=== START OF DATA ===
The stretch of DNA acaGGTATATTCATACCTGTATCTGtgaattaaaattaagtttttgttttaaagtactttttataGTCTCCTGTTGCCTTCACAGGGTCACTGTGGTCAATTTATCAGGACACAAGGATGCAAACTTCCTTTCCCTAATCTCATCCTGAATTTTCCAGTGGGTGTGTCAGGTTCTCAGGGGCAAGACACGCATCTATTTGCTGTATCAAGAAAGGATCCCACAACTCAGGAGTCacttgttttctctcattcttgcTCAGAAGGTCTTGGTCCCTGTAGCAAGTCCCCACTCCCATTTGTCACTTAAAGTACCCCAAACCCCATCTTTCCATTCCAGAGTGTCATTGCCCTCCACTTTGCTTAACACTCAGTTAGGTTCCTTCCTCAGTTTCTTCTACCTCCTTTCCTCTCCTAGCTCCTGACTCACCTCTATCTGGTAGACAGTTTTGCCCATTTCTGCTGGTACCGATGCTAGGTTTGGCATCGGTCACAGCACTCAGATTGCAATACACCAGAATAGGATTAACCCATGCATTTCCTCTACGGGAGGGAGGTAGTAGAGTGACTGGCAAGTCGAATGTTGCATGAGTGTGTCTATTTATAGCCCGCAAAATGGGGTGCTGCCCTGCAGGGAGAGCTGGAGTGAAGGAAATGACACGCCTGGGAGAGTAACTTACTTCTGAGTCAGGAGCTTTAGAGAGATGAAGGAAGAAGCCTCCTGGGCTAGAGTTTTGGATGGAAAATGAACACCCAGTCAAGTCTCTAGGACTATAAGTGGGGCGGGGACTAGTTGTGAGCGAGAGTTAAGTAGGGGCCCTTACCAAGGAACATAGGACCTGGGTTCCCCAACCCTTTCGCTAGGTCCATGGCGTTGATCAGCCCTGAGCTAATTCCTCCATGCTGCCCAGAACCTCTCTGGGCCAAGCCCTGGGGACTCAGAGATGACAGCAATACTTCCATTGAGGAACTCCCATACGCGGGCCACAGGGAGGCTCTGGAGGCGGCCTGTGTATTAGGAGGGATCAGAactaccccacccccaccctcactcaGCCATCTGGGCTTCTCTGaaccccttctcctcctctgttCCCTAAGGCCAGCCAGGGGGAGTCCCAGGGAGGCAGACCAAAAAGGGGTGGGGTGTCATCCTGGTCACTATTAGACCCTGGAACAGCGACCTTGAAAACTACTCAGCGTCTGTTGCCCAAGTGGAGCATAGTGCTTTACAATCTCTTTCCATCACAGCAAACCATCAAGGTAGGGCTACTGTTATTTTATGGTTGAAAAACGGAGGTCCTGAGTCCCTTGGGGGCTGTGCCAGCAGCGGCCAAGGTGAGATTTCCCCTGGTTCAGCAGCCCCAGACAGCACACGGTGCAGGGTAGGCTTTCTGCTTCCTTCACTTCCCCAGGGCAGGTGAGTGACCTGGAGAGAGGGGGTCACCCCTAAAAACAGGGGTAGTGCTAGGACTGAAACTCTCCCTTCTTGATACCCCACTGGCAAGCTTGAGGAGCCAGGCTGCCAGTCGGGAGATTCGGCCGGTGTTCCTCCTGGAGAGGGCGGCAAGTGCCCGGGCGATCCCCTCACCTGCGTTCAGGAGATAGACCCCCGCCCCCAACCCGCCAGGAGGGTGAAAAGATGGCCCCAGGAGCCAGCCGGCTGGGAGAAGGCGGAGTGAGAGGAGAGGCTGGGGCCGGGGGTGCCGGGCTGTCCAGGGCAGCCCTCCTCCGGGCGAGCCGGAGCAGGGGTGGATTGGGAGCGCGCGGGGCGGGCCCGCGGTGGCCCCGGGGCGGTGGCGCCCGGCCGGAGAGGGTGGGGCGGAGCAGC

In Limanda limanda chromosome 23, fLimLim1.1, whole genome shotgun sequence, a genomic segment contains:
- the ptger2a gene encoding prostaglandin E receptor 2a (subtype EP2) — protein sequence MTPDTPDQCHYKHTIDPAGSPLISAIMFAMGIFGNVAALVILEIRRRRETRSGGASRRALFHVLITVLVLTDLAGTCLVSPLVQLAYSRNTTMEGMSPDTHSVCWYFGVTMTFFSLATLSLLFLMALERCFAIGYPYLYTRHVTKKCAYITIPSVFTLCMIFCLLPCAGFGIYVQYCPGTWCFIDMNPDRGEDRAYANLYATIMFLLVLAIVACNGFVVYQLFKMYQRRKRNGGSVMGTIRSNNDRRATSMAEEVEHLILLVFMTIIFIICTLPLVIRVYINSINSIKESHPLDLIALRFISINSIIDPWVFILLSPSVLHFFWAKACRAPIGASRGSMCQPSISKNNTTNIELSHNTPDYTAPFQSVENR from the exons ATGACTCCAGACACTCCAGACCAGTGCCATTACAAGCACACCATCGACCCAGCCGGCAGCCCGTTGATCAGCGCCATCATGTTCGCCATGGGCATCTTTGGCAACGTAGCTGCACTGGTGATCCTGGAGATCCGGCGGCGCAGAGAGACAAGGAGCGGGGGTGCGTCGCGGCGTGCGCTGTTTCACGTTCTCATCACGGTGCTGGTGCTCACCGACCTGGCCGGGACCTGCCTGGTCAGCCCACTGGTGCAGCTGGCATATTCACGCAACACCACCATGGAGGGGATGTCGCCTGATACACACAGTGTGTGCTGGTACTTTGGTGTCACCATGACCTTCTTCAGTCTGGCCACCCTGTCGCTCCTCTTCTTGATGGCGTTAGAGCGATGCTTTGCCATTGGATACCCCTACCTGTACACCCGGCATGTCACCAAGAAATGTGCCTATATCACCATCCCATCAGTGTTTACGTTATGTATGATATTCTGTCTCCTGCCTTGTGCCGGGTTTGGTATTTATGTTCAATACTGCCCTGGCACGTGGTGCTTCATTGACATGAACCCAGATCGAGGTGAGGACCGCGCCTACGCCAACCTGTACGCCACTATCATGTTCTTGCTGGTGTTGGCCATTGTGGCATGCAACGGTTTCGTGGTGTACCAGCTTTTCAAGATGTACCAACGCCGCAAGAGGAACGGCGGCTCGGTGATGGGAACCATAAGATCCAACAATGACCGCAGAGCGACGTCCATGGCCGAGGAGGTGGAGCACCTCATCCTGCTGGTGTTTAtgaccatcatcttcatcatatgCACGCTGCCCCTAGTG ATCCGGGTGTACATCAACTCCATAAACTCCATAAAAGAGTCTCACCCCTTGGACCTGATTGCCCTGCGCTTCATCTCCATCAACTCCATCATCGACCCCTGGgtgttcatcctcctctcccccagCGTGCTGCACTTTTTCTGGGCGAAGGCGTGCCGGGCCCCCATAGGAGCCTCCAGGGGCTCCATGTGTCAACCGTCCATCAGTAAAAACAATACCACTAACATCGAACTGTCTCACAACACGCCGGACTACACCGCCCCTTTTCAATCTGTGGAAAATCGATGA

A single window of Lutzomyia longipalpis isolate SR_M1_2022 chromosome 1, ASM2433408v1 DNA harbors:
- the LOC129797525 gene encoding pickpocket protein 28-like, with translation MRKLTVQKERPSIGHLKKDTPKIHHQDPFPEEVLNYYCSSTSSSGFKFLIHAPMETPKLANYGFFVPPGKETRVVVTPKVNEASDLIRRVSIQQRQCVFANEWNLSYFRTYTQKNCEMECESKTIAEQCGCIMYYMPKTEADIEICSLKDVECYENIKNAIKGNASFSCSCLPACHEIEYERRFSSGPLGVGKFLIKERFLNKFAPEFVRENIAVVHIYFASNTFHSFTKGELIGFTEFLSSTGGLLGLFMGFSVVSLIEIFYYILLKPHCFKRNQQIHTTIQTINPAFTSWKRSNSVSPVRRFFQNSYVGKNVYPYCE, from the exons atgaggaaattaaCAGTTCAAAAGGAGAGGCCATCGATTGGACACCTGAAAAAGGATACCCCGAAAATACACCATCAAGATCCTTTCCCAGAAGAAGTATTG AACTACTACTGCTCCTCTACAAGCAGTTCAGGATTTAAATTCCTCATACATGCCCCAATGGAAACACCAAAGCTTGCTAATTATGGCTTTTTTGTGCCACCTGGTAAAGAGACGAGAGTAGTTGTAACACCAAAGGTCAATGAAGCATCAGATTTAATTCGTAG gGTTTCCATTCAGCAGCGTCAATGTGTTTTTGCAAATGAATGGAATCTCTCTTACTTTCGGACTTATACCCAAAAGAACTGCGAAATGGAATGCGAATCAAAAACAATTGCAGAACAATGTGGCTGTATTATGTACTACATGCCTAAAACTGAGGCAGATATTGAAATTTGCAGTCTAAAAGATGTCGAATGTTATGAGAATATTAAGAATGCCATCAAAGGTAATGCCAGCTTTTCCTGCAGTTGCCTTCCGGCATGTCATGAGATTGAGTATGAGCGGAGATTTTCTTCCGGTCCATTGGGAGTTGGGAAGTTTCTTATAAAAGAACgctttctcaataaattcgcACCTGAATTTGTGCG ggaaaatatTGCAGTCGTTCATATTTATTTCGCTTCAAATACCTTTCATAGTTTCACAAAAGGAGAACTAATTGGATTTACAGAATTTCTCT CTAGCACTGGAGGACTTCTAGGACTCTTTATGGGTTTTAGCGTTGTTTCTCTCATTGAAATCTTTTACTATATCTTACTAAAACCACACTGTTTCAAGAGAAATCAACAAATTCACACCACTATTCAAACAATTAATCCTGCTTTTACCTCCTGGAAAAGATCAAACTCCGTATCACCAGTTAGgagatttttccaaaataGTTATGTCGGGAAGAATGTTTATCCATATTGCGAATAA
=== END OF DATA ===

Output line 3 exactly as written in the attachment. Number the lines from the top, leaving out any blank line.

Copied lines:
- the ptger2a gene encoding prostaglandin E receptor 2a (subtype EP2) — protein sequence MTPDTPDQCHYKHTIDPAGSPLISAIMFAMGIFGNVAALVILEIRRRRETRSGGASRRALFHVLITVLVLTDLAGTCLVSPLVQLAYSRNTTMEGMSPDTHSVCWYFGVTMTFFSLATLSLLFLMALERCFAIGYPYLYTRHVTKKCAYITIPSVFTLCMIFCLLPCAGFGIYVQYCPGTWCFIDMNPDRGEDRAYANLYATIMFLLVLAIVACNGFVVYQLFKMYQRRKRNGGSVMGTIRSNNDRRATSMAEEVEHLILLVFMTIIFIICTLPLVIRVYINSINSIKESHPLDLIALRFISINSIIDPWVFILLSPSVLHFFWAKACRAPIGASRGSMCQPSISKNNTTNIELSHNTPDYTAPFQSVENR from the exons ATGACTCCAGACACTCCAGACCAGTGCCATTACAAGCACACCATCGACCCAGCCGGCAGCCCGTTGATCAGCGCCATCATGTTCGCCATGGGCATCTTTGGCAACGTAGCTGCACTGGTGATCCTGGAGATCCGGCGGCGCAGAGAGACAAGGAGCGGGGGTGCGTCGCGGCGTGCGCTGTTTCACGTTCTCATCACGGTGCTGGTGCTCACCGACCTGGCCGGGACCTGCCTGGTCAGCCCACTGGTGCAGCTGGCATATTCACGCAACACCACCATGGAGGGGATGTCGCCTGATACACACAGTGTGTGCTGGTACTTTGGTGTCACCATGACCTTCTTCAGTCTGGCCACCCTGTCGCTCCTCTTCTTGATGGCGTTAGAGCGATGCTTTGCCATTGGATACCCCTACCTGTACACCCGGCATGTCACCAAGAAATGTGCCTATATCACCATCCCATCAGTGTTTACGTTATGTATGATATTCTGTCTCCTGCCTTGTGCCGGGTTTGGTATTTATGTTCAATACTGCCCTGGCACGTGGTGCTTCATTGACATGAACCCAGATCGAGGTGAGGACCGCGCCTACGCCAACCTGTACGCCACTATCATGTTCTTGCTGGTGTTGGCCATTGTGGCATGCAACGGTTTCGTGGTGTACCAGCTTTTCAAGATGTACCAACGCCGCAAGAGGAACGGCGGCTCGGTGATGGGAACCATAAGATCCAACAATGACCGCAGAGCGACGTCCATGGCCGAGGAGGTGGAGCACCTCATCCTGCTGGTGTTTAtgaccatcatcttcatcatatgCACGCTGCCCCTAGTG ATCCGGGTGTACATCAACTCCATAAACTCCATAAAAGAGTCTCACCCCTTGGACCTGATTGCCCTGCGCTTCATCTCCATCAACTCCATCATCGACCCCTGGgtgttcatcctcctctcccccagCGTGCTGCACTTTTTCTGGGCGAAGGCGTGCCGGGCCCCCATAGGAGCCTCCAGGGGCTCCATGTGTCAACCGTCCATCAGTAAAAACAATACCACTAACATCGAACTGTCTCACAACACGCCGGACTACACCGCCCCTTTTCAATCTGTGGAAAATCGATGA